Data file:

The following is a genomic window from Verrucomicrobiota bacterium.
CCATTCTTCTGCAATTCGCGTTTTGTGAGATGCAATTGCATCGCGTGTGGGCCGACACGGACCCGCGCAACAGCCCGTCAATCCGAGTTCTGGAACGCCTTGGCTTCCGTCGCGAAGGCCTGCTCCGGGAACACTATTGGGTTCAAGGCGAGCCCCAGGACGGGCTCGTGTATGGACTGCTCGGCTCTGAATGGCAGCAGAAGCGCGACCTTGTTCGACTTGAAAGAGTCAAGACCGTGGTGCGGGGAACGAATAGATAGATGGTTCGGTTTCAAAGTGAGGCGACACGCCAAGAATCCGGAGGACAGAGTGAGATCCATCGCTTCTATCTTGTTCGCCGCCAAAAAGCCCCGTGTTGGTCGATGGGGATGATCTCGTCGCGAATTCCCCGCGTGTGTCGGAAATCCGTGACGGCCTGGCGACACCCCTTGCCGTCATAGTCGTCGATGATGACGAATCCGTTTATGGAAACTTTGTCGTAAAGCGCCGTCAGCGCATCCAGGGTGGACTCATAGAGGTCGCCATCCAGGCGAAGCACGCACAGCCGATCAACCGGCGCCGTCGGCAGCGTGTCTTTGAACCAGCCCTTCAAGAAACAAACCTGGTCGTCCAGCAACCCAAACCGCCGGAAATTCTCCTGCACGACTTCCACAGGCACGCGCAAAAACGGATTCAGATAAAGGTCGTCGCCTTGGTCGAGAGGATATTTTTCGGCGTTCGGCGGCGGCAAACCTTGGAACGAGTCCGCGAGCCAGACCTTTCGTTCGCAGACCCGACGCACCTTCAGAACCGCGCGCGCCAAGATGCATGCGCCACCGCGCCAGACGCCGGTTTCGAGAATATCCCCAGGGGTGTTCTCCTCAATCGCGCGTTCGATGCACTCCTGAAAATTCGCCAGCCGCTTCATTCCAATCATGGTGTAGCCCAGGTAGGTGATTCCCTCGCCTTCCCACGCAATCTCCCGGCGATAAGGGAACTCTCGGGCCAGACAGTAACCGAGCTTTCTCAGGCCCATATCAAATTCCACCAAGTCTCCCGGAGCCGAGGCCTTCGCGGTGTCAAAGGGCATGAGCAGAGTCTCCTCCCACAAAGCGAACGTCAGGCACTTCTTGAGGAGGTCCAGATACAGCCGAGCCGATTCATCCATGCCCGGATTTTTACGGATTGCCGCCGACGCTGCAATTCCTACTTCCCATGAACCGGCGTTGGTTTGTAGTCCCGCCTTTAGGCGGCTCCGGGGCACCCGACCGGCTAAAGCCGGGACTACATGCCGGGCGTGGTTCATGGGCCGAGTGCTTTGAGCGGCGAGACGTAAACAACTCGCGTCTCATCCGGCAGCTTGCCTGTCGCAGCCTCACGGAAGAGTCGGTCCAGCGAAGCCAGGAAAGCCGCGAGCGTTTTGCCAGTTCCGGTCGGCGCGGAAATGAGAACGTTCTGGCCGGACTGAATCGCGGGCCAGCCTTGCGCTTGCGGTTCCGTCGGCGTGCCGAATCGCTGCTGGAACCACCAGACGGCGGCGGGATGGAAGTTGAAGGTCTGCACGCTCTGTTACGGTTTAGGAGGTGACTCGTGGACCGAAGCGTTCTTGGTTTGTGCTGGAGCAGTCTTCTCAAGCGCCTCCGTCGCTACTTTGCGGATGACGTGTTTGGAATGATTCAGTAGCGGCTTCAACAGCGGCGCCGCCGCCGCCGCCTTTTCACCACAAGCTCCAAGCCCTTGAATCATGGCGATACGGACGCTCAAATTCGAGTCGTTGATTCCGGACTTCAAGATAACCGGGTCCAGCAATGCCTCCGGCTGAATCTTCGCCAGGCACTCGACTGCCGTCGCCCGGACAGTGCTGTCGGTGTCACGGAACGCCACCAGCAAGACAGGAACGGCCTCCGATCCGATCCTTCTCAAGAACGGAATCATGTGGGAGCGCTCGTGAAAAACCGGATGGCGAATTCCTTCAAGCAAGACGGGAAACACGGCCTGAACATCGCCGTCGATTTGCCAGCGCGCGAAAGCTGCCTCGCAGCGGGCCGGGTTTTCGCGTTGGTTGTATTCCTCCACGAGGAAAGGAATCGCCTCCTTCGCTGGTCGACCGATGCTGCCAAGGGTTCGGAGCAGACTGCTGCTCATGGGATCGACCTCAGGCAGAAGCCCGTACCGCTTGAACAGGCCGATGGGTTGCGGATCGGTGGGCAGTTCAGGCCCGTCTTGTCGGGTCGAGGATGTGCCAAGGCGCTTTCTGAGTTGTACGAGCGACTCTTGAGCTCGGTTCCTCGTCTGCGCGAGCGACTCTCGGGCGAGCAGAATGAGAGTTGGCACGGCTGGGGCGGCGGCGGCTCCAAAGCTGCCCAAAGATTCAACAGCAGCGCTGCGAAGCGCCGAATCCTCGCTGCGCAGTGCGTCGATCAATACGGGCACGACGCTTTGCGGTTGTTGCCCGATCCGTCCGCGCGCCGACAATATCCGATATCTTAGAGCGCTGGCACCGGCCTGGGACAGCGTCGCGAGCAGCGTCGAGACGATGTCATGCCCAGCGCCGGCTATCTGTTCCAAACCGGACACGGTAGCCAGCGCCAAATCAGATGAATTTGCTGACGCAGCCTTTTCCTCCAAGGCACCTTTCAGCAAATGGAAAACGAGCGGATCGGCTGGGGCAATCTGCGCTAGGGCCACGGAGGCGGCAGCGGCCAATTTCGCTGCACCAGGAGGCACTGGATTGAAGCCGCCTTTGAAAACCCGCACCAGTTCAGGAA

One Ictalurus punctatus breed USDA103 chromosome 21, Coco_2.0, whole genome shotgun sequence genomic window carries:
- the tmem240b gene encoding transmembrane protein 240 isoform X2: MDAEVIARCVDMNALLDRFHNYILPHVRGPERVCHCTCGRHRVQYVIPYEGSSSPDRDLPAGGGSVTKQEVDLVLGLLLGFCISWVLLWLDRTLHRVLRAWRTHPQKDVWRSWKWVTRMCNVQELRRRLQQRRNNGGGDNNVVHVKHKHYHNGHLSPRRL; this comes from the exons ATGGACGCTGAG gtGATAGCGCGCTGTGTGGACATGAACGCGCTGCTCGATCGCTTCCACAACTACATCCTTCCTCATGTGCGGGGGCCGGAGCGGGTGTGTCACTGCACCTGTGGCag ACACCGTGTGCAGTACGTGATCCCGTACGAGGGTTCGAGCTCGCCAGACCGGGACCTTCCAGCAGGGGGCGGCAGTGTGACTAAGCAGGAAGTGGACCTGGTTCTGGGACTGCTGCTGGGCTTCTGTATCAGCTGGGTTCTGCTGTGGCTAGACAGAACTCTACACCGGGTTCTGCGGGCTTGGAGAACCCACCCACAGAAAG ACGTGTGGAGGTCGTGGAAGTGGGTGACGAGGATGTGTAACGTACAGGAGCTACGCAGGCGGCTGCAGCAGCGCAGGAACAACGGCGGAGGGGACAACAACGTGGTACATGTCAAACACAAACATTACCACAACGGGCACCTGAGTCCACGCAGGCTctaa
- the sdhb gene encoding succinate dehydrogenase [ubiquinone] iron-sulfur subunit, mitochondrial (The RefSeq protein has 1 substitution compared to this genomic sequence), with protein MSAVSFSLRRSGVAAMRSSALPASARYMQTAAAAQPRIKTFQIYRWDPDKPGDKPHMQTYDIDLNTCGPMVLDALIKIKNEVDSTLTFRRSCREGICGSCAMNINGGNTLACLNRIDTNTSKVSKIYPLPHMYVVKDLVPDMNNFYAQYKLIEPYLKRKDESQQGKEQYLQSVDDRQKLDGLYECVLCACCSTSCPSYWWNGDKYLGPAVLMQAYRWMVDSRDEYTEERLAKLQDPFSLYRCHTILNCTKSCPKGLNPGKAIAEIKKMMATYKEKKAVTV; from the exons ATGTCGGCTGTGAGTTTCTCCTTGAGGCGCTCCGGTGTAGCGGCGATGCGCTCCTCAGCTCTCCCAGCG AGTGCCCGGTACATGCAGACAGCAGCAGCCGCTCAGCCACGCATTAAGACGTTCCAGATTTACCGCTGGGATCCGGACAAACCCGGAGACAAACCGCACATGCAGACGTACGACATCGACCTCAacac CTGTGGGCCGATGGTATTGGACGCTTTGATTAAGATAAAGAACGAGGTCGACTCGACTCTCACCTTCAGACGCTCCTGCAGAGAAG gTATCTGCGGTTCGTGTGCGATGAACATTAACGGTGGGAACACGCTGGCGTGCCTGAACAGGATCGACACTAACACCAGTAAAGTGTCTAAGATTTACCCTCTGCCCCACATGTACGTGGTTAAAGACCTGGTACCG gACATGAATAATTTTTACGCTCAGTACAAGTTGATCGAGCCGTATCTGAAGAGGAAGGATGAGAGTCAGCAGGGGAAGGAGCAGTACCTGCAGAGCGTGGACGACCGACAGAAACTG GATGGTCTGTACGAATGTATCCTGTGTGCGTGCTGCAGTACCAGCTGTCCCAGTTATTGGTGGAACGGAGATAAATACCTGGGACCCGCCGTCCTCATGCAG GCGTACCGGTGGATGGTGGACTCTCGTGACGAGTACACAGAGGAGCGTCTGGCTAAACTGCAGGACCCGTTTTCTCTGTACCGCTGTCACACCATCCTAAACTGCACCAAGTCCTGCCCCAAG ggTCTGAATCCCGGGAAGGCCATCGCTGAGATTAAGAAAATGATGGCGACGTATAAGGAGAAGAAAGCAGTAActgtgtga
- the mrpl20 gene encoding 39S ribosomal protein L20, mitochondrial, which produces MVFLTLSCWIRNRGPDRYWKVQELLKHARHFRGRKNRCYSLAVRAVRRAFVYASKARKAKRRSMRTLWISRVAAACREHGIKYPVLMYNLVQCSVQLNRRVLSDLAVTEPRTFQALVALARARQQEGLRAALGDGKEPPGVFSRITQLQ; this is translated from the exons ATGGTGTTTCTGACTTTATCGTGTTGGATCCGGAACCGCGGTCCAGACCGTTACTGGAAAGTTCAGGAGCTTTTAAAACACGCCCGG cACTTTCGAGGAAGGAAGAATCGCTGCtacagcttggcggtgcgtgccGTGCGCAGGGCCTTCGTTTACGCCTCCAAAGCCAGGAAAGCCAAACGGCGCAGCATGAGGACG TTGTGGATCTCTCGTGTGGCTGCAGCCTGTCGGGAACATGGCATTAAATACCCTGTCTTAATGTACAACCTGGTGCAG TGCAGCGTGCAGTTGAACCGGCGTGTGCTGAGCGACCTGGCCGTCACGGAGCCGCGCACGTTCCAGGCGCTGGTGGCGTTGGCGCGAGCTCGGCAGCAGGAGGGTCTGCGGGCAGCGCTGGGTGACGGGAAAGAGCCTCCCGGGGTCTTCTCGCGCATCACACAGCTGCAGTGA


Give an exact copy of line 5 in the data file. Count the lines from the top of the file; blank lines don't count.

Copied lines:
- the sdhb gene encoding succinate dehydrogenase [ubiquinone] iron-sulfur subunit, mitochondrial (The RefSeq protein has 1 substitution compared to this genomic sequence), with protein MSAVSFSLRRSGVAAMRSSALPASARYMQTAAAAQPRIKTFQIYRWDPDKPGDKPHMQTYDIDLNTCGPMVLDALIKIKNEVDSTLTFRRSCREGICGSCAMNINGGNTLACLNRIDTNTSKVSKIYPLPHMYVVKDLVPDMNNFYAQYKLIEPYLKRKDESQQGKEQYLQSVDDRQKLDGLYECVLCACCSTSCPSYWWNGDKYLGPAVLMQAYRWMVDSRDEYTEERLAKLQDPFSLYRCHTILNCTKSCPKGLNPGKAIAEIKKMMATYKEKKAVTV; from the exons ATGTCGGCTGTGAGTTTCTCCTTGAGGCGCTCCGGTGTAGCGGCGATGCGCTCCTCAGCTCTCCCAGCG AGTGCCCGGTACATGCAGACAGCAGCAGCCGCTCAGCCACGCATTAAGACGTTCCAGATTTACCGCTGGGATCCGGACAAACCCGGAGACAAACCGCACATGCAGACGTACGACATCGACCTCAacac CTGTGGGCCGATGGTATTGGACGCTTTGATTAAGATAAAGAACGAGGTCGACTCGACTCTCACCTTCAGACGCTCCTGCAGAGAAG gTATCTGCGGTTCGTGTGCGATGAACATTAACGGTGGGAACACGCTGGCGTGCCTGAACAGGATCGACACTAACACCAGTAAAGTGTCTAAGATTTACCCTCTGCCCCACATGTACGTGGTTAAAGACCTGGTACCG gACATGAATAATTTTTACGCTCAGTACAAGTTGATCGAGCCGTATCTGAAGAGGAAGGATGAGAGTCAGCAGGGGAAGGAGCAGTACCTGCAGAGCGTGGACGACCGACAGAAACTG GATGGTCTGTACGAATGTATCCTGTGTGCGTGCTGCAGTACCAGCTGTCCCAGTTATTGGTGGAACGGAGATAAATACCTGGGACCCGCCGTCCTCATGCAG GCGTACCGGTGGATGGTGGACTCTCGTGACGAGTACACAGAGGAGCGTCTGGCTAAACTGCAGGACCCGTTTTCTCTGTACCGCTGTCACACCATCCTAAACTGCACCAAGTCCTGCCCCAAG ggTCTGAATCCCGGGAAGGCCATCGCTGAGATTAAGAAAATGATGGCGACGTATAAGGAGAAGAAAGCAGTAActgtgtga